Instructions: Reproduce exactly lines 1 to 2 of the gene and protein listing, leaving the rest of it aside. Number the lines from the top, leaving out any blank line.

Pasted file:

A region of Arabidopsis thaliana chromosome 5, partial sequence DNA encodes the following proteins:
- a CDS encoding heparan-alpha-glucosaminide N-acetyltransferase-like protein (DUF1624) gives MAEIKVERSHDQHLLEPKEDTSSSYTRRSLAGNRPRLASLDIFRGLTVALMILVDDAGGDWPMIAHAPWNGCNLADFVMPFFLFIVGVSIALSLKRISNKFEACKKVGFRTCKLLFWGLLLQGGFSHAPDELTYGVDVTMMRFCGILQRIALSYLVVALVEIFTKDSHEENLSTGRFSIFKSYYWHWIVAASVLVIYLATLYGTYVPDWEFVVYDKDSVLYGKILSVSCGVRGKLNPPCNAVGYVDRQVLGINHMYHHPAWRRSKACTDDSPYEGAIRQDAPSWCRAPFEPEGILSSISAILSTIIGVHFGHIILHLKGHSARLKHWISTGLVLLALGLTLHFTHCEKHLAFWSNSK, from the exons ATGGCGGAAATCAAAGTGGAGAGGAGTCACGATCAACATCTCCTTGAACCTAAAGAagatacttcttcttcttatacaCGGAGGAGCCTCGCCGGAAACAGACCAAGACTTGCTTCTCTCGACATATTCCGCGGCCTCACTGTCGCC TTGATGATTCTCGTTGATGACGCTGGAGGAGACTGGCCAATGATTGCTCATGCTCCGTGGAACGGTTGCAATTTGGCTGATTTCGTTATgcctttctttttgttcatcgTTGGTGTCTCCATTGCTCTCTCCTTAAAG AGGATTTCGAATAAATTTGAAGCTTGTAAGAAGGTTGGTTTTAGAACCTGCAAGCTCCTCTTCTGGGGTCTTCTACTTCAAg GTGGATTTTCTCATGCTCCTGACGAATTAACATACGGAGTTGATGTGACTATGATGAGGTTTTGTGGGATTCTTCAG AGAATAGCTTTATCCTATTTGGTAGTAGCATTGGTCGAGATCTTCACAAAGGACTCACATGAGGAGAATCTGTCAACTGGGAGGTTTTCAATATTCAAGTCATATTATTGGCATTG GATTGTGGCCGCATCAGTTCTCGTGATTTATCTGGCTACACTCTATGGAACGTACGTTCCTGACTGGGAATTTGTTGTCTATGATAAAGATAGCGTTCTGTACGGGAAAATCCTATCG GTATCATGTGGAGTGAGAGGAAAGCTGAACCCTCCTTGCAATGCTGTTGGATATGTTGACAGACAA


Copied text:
A region of Arabidopsis thaliana chromosome 5, partial sequence DNA encodes the following proteins:
- a CDS encoding heparan-alpha-glucosaminide N-acetyltransferase-like protein (DUF1624) gives MAEIKVERSHDQHLLEPKEDTSSSYTRRSLAGNRPRLASLDIFRGLTVALMILVDDAGGDWPMIAHAPWNGCNLADFVMPFFLFIVGVSIALSLKRISNKFEACKKVGFRTCKLLFWGLLLQGGFSHAPDELTYGVDVTMMRFCGILQRIALSYLVVALVEIFTKDSHEENLSTGRFSIFKSYYWHWIVAASVLVIYLATLYGTYVPDWEFVVYDKDSVLYGKILSVSCGVRGKLNPPCNAVGYVDRQVLGINHMYHHPAWRRSKACTDDSPYEGAIRQDAPSWCRAPFEPEGILSSISAILSTIIGVHFGHIILHLKGHSARLKHWISTGLVLLALGLTLHFTHCEKHLAFWSNSK, from the exons ATGGCGGAAATCAAAGTGGAGAGGAGTCACGATCAACATCTCCTTGAACCTAAAGAagatacttcttcttcttatacaCGGAGGAGCCTCGCCGGAAACAGACCAAGACTTGCTTCTCTCGACATATTCCGCGGCCTCACTGTCGCC TTGATGATTCTCGTTGATGACGCTGGAGGAGACTGGCCAATGATTGCTCATGCTCCGTGGAACGGTTGCAATTTGGCTGATTTCGTTATgcctttctttttgttcatcgTTGGTGTCTCCATTGCTCTCTCCTTAAAG AGGATTTCGAATAAATTTGAAGCTTGTAAGAAGGTTGGTTTTAGAACCTGCAAGCTCCTCTTCTGGGGTCTTCTACTTCAAg GTGGATTTTCTCATGCTCCTGACGAATTAACATACGGAGTTGATGTGACTATGATGAGGTTTTGTGGGATTCTTCAG AGAATAGCTTTATCCTATTTGGTAGTAGCATTGGTCGAGATCTTCACAAAGGACTCACATGAGGAGAATCTGTCAACTGGGAGGTTTTCAATATTCAAGTCATATTATTGGCATTG GATTGTGGCCGCATCAGTTCTCGTGATTTATCTGGCTACACTCTATGGAACGTACGTTCCTGACTGGGAATTTGTTGTCTATGATAAAGATAGCGTTCTGTACGGGAAAATCCTATCG GTATCATGTGGAGTGAGAGGAAAGCTGAACCCTCCTTGCAATGCTGTTGGATATGTTGACAGACAA